Even though the Delmonico steak's flavor will vary depending on the cut in question, you can always expect it to have a big, bold flavor. Delmonico generally refers to luxury beef, so you shouldn't have to worry about it being bland.
In some places, ribeye steak is referred to as "rib steak" or even "spencer steak." However, the term "ribeye" is fairly universal and will appear on the menu of most steakhouses. One exception is in Australia, where a boneless ribeye steak is called a Scotch Fillet.
You will occasionally see Delmonico steak on high-end restaurant menus. But the name of the cut, such as New York strip, ribeye, or sirloin, is usually written next to it.
Ribeye steaks are one of the most expensive cuts of meat, and you can expect to pay between $10 and $15 per pound when buying them at your local butcher. Delmonico steak may cost just as much, though there are also cheaper Delmonicos that you can find for as little as $7 per pound.
Cooking Your Own Ribeye
Whether you're calling it Delmonico or not, a ribeye is an excellent choice for preparing at home. Its high fat content makes it hard to dry out. However, you'll probably want to prepare it in a pan or oven, since the drippings from the meat can cause flare-ups when preparing it on an outdoor grill.
To cook your own ribeye, follow these simple instructions:
1. Prepare your Steak
When cooking steak, your best bet is to pay as close attention to the preparation as to the cooking itself. To get a deep sear, one of the most important steps is to get rid of some of the meat's extra moisture. To do so, pat both sides of your beef down with a kitchen towel, and then season generously with salt and pepper.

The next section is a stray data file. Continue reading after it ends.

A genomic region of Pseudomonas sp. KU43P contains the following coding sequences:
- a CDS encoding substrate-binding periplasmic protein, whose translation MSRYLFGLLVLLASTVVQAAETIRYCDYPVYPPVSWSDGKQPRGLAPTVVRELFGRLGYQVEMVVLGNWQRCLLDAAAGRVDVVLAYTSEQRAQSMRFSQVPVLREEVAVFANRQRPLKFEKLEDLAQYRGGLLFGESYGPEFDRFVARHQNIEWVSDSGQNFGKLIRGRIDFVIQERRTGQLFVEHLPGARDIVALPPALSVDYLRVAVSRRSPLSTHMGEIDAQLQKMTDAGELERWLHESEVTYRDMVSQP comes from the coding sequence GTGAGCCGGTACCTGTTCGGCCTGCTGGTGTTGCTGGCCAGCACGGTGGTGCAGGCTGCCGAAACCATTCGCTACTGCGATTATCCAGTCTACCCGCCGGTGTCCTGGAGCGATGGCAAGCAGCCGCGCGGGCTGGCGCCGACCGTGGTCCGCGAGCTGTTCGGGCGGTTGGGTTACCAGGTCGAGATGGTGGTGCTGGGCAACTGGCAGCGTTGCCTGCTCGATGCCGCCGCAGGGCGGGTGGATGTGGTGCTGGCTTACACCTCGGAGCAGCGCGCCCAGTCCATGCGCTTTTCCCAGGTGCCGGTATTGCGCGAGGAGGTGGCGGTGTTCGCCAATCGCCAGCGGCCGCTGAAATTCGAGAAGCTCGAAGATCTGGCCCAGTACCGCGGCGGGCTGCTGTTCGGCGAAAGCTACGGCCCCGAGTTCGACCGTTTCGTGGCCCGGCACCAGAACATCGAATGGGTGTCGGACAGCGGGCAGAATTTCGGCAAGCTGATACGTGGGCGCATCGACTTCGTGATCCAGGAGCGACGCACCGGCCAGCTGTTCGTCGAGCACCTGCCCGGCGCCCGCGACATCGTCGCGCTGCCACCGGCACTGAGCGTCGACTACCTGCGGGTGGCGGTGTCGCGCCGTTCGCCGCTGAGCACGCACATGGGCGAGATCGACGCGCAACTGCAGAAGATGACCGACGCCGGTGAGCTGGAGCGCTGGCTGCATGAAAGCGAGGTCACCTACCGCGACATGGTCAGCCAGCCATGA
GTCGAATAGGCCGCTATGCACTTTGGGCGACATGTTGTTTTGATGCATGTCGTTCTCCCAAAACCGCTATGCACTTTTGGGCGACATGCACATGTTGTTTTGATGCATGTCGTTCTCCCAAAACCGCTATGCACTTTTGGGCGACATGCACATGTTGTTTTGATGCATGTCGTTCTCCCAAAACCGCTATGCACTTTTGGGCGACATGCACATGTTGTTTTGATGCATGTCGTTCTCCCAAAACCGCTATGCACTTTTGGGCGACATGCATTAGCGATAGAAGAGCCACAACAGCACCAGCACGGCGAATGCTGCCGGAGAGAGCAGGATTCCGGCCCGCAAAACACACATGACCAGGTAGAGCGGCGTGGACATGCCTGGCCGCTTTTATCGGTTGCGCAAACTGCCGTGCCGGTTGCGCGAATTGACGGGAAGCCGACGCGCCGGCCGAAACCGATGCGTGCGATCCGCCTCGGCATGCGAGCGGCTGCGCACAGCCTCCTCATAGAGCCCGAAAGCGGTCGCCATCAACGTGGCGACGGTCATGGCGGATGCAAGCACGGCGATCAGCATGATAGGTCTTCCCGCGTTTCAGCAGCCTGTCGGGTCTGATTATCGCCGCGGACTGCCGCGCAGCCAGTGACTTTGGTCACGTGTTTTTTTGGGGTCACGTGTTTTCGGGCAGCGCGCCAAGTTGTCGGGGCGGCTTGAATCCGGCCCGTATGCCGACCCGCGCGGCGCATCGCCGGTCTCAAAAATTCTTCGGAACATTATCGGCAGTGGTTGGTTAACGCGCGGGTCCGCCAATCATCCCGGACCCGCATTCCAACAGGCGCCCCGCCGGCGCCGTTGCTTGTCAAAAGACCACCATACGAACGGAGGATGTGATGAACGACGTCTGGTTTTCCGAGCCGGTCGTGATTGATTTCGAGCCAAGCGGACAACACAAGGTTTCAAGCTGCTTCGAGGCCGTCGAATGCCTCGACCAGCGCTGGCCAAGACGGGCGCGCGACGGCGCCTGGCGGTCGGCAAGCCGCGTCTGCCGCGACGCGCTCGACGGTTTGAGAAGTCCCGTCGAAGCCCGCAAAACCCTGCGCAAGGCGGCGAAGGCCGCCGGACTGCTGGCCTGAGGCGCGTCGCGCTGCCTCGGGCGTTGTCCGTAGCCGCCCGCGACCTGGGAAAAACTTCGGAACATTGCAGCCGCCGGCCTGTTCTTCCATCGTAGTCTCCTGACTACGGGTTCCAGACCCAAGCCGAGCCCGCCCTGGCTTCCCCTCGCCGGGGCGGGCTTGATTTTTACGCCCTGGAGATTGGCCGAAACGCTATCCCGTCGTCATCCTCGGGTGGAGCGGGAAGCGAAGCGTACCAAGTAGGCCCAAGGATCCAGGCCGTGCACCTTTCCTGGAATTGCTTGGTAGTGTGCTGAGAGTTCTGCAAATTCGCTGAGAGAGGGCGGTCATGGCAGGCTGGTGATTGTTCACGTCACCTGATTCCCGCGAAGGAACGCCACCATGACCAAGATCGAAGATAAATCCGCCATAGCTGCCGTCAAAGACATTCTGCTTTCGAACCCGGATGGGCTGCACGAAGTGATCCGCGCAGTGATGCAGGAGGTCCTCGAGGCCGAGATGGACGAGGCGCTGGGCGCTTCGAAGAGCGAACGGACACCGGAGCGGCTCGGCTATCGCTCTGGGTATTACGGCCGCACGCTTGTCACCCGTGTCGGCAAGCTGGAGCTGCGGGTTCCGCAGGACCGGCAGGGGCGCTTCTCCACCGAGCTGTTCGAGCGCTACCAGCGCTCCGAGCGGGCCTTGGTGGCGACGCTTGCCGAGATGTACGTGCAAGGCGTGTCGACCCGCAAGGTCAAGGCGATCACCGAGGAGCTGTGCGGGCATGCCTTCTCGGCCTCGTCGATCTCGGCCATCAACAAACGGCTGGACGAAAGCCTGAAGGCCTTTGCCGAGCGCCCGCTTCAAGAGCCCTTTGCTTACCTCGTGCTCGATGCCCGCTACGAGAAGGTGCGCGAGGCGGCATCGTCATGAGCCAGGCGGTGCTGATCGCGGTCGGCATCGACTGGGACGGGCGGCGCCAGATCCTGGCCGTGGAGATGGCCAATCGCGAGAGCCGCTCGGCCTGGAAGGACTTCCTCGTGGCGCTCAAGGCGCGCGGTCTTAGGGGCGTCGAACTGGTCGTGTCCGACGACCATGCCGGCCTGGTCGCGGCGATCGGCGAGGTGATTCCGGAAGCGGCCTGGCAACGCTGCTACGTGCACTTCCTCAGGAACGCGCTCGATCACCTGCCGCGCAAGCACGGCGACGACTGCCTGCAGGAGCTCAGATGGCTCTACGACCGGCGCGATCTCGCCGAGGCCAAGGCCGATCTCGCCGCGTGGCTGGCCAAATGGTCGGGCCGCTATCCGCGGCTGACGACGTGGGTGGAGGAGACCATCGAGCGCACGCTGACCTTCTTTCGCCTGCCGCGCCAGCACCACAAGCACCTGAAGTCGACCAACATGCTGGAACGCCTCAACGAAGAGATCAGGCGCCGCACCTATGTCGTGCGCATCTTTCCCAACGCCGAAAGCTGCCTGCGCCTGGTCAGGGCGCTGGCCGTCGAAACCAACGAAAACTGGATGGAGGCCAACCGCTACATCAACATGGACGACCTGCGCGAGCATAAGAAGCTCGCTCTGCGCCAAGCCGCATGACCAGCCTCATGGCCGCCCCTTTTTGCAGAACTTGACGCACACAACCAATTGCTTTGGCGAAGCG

2. Heat your Pan
Allow your beef to sit for several minutes as your pan heats. Cast iron is the ideal choice for cooking steak, as it holds heat well and provides good heat distribution. However, it also takes longer to heat up, so put it over a medium-high flame for 4 minutes until it is nice and hot.
3. Cook and Flip
When your pan and meat are ready, add a bit of oil to your pan and gently lay the steak right in the center. Avoid cooking more than one steak in a pan at a time, as this will make it difficult to get an even sear and even harder to maneuver your spatula for flipping.
Allow the steak to cook for 7 to 10 minutes per side, depending on the thickness of the cut. When you flip it, it should have a deep, brown crust. Now cook it on the opposite side until both are evenly brown.
4. Add Aromatics
At this point, there should be a good amount of beef fat in the bottom of your pan, but if there isn't, you can add vegetable oil, butter, or olive oil to the pan. Now, push your steak to one side of the pan and add garlic and fresh herbs like rosemary and thyme straight into the oil. You'll remove them later, so you don't have to worry about taking out the stems.
Leave your aromatics in the oil for 30 seconds to a minute, just long enough to release their flavor into the fat.
Once the herbs look slightly seared, begin spooning butter over the top of your steak. This will enhance its flavor and ensure it is as moist as possible. Baste it for two minutes, flipping it halfway through.
6. Check for Doneness
After two minutes of basting, use a meat thermometer to check the internal temperature. 120 degrees Fahrenheit is ideal for medium-rare steak, though you can cook it longer. Leave it in the pan until it has reached its desired doneness.
7. Rest and Serve
Allow your meat to rest on a cutting board for 15 minutes before cutting or serving it. This will make sure that all of the meat's juices are absorbed back into the meat, giving it the most flavor, tenderness, and juice. After it's rested, serve immediately.